Cambodian leader denies China's navy granted basing rights

Cambodia’s leader has declared that China has not been given exclusive rights to use a naval base on the country’s southern coast, and that warships from all nations, including the United States, are welcome to dock there

PHNOM PENH, Cambodia -- Cambodia’s leader declared Monday that China has not been given exclusive rights to use a naval base on the country’s southern coast, and that warships from all nations, including the United States, are welcome to dock there.

Prime Minister Hun Sen was responding to persistent news reports and concern expressed by Washington that Beijing had been granted basing privileges at Cambodia’s Ream naval base on the Gulf of Thailand.

Speaking at a road construction ceremony in the coastal city of Sihanoukville, Hun Sen said he recently received a message from foreign envoys in Cambodia about the issue.

He repeated denials he issued last year after The Wall Street Journal reported that an early draft of a reputed agreement seen by U.S. officials would allow China use of the Ream naval base for 30 years, where it would be able to post military personnel, store weapons and berth warships.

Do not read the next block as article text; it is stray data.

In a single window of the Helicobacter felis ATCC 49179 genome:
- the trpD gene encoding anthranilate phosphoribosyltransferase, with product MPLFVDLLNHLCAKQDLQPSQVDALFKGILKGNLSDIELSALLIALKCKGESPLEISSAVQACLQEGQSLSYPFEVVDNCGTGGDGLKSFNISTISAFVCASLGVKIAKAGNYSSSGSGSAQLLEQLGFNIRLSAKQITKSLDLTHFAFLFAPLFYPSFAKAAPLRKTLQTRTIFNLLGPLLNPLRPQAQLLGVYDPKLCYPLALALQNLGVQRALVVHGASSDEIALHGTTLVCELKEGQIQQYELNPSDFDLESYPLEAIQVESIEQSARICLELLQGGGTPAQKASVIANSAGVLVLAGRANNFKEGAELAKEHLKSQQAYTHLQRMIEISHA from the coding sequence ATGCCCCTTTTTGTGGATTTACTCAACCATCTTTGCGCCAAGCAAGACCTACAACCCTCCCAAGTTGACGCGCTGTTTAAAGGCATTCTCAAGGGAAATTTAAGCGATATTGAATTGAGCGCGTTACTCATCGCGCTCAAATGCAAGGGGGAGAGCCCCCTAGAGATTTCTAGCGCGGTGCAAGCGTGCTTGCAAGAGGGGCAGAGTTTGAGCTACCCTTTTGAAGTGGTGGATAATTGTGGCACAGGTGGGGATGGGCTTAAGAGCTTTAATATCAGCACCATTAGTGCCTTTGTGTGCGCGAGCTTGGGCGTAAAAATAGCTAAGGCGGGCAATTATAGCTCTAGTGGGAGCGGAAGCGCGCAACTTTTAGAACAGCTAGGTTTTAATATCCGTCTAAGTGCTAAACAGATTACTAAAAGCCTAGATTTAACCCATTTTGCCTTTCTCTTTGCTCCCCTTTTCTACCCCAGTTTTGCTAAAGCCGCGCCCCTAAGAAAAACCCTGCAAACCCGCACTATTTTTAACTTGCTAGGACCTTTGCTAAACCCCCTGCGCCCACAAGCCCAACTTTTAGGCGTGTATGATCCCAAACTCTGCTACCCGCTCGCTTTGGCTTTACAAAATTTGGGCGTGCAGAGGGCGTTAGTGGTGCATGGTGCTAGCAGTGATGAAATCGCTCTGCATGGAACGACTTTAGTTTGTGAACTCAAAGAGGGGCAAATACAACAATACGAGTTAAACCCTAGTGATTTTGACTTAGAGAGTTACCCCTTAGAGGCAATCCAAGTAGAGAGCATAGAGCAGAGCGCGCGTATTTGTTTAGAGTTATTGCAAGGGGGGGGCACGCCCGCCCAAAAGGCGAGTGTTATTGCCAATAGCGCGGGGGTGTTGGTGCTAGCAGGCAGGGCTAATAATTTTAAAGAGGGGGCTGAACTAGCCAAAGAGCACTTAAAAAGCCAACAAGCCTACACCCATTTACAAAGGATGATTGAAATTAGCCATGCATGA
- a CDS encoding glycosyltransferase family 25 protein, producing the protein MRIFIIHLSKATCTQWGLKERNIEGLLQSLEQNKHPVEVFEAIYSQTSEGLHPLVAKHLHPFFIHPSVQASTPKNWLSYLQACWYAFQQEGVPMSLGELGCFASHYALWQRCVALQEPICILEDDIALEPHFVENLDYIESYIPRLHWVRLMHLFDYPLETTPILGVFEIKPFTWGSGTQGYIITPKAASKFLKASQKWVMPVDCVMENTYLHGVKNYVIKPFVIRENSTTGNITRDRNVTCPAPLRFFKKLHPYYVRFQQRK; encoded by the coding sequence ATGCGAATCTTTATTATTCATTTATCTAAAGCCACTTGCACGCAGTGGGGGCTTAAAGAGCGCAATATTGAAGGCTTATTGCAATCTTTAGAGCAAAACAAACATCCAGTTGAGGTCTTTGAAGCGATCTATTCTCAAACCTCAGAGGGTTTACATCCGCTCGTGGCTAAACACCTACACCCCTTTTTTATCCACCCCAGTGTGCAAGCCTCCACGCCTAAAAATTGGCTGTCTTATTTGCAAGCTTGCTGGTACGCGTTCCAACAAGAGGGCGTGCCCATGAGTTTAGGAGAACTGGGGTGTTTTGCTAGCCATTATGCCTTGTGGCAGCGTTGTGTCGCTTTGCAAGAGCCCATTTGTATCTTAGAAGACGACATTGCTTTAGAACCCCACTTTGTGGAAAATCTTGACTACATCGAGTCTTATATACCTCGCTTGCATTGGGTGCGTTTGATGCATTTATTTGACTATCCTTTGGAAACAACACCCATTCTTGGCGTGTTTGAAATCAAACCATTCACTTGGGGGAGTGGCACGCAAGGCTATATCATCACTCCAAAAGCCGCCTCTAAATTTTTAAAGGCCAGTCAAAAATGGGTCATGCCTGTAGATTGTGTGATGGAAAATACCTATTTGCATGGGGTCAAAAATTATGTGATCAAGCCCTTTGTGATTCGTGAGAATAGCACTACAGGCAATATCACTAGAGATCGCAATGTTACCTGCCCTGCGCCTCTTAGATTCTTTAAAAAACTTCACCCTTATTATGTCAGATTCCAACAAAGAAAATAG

Hun Sen pointed out that Cambodia’s Constitution does not allow foreign military bases to be established on its soil, but visiting ships are welcome.

“If one country’s warship is allowed to dock at our navy base, the other countries’ warships will be able to dock, too. We are not going to close it to anyone,” he said.

Hun Sen questioned what benefit Beijing would get from having a base in Cambodia while it already has bases in the South China Sea, to the east. China’s bases were established in waters that are also claimed by other Southeast Asian countries.

Many analysts believe basing rights in Cambodia would extend Beijing’s strategic military profile considerably, and tilt the regional balance of power in a manner that would pressure adjacent countries in the Association of Southeast Asian Nations whose security concerns traditionally have been aligned more closely with the United States.

Hun Sen also said Cambodia was open to holding joint military exercises with all foreign countries, but they would have to be conducted after the threat from the coronavirus has passed. Cambodia has been only mildly affected by the virus, according to official figures.

In 2017, Cambodia informed the United States that it was canceling an annual joint military exercise that year and the next. It has not been resumed. Cambodia hosted a joint military exercise with China in March as the coronavirus crisis was growing.

China is Cambodia’s biggest investor and closest political partner. Chinese support allows Cambodia to ignore Western concerns about its poor record in human and political rights, and in turn Phnom Penh generally supports Beijing’s geopolitical positions in international forums on issues such as China’s territorial claims in the South China Sea.